Two young Kaeo girls and budding songwriters are $2000 richer after being presented with a cheque at a special assembly at Whangaroa College.
The reward was for Year 12 students Te Rina Flavell-Kahle and Fairy-Allen Rikihana, who took out second prize for their original song Moving Forward as part of a nationwide competition run by Maori Media Network in conjunction with Maori Radio Stations and E Tu Whanau during New Zealand Music Month in May.
Miss Flavell-Kahle and Miss Rikihana wrote the song together over two days. For both girls it was their first attempt at musical composition.
"One of us would write some lyrics and the other one would add to it," said Miss Flavell-Kahle.
"Then we would put those words and the music together and it sort of grew from there."
Moving Forward was about Miss Flavell-Kahle's sister, who was a victim of domestic violence.
E Tu Whanau was developed by the Maori Reference Group for the Taskforce for Action on Violence within Families. The waiata (songs) entered in the competition were required to reflect Maori values.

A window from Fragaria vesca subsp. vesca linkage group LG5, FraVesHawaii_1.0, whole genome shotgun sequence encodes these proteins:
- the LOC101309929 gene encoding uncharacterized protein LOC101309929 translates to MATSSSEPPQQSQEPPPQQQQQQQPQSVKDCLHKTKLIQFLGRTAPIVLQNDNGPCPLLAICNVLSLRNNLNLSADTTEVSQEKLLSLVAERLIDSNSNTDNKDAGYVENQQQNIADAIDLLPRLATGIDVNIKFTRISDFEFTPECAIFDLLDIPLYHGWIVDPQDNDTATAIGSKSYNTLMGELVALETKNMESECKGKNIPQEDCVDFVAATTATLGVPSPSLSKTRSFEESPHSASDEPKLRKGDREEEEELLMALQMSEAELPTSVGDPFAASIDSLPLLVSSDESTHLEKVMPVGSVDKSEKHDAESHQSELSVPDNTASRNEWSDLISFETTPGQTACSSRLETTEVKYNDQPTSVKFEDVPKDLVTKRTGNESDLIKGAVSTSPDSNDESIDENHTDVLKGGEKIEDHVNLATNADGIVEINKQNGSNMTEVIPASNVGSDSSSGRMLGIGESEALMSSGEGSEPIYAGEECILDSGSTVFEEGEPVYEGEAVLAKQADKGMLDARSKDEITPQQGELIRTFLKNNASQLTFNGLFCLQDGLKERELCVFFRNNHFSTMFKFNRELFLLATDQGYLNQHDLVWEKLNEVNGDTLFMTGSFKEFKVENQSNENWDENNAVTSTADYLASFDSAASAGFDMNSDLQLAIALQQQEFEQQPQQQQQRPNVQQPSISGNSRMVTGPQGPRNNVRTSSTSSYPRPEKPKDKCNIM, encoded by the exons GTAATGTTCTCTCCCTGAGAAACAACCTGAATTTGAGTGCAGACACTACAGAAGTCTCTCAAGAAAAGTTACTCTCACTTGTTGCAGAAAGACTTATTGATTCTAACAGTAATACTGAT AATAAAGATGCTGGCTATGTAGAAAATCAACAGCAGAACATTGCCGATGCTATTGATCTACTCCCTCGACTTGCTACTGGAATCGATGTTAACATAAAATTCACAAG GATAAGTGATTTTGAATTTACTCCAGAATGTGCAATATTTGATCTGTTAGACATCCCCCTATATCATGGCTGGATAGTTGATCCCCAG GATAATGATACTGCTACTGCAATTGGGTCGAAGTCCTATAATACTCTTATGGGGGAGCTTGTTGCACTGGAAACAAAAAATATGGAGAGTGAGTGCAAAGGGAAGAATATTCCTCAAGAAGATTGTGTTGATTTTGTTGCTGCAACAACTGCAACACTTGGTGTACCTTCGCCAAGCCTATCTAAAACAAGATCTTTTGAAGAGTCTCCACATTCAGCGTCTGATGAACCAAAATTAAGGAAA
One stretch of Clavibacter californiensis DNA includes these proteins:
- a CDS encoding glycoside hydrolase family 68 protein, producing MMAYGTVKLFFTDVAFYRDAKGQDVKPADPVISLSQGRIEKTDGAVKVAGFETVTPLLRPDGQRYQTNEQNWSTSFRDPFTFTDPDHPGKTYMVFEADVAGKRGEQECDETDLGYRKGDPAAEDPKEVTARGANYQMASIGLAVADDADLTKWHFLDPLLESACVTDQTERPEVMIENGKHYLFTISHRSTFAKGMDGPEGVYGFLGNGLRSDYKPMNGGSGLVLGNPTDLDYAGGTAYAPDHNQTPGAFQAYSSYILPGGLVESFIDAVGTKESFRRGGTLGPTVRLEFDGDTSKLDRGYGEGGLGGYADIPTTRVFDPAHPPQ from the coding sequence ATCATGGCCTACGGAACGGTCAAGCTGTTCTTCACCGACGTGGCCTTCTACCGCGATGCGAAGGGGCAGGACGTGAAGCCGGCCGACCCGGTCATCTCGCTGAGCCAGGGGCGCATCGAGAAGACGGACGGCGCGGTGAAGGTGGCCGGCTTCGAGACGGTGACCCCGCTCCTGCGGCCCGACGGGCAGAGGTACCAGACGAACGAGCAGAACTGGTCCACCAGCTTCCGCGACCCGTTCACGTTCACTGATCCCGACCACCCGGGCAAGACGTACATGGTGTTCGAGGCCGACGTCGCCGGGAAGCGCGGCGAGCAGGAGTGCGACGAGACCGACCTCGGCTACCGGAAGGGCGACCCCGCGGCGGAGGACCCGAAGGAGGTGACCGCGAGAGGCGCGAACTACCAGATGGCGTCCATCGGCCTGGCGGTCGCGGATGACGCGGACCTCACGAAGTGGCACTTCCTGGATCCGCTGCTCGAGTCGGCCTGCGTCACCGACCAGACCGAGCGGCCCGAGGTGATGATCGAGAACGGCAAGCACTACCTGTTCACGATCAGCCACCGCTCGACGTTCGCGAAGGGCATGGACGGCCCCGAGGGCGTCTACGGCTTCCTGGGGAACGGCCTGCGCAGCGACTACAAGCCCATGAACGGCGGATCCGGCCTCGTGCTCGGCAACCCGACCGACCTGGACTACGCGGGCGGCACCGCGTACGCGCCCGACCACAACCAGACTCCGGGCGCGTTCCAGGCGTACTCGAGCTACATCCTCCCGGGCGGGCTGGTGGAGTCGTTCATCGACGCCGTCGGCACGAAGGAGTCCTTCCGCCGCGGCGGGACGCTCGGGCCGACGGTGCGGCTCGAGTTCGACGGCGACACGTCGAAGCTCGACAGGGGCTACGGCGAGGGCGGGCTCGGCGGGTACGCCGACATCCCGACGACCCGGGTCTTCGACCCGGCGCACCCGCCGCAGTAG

The competition received 62 entries from around the country. Contestants then uploaded videos on Facebook of themselves performing their original songs.
Voting was open to the public and more than 30,000 votes were collected in total. The 10 videos receiving the most votes were then judged by Maori music producer Maaka McGregor and singer-songwriters Ngahiwi Apanui and Maisey Rika.
As for the money they've just received, Miss Rikihana said she's saving her portion to put towards studying te reo at university after she has finished Year 13.
Miss Flavell-Kahle wants to do a music or business degree, and will "go shopping" with some of the money in the meantime.
The presentation assembly coincided with the end of the first term but had originally been planned for the end of June when the results of the competition were announced. However, the first cheque from Westpac went missing in the mail.
Levi Bristow, an announcer with Tautoko FM, said the large cardboard cheque, designed as a gimmick but still legal tender, "simply disappeared".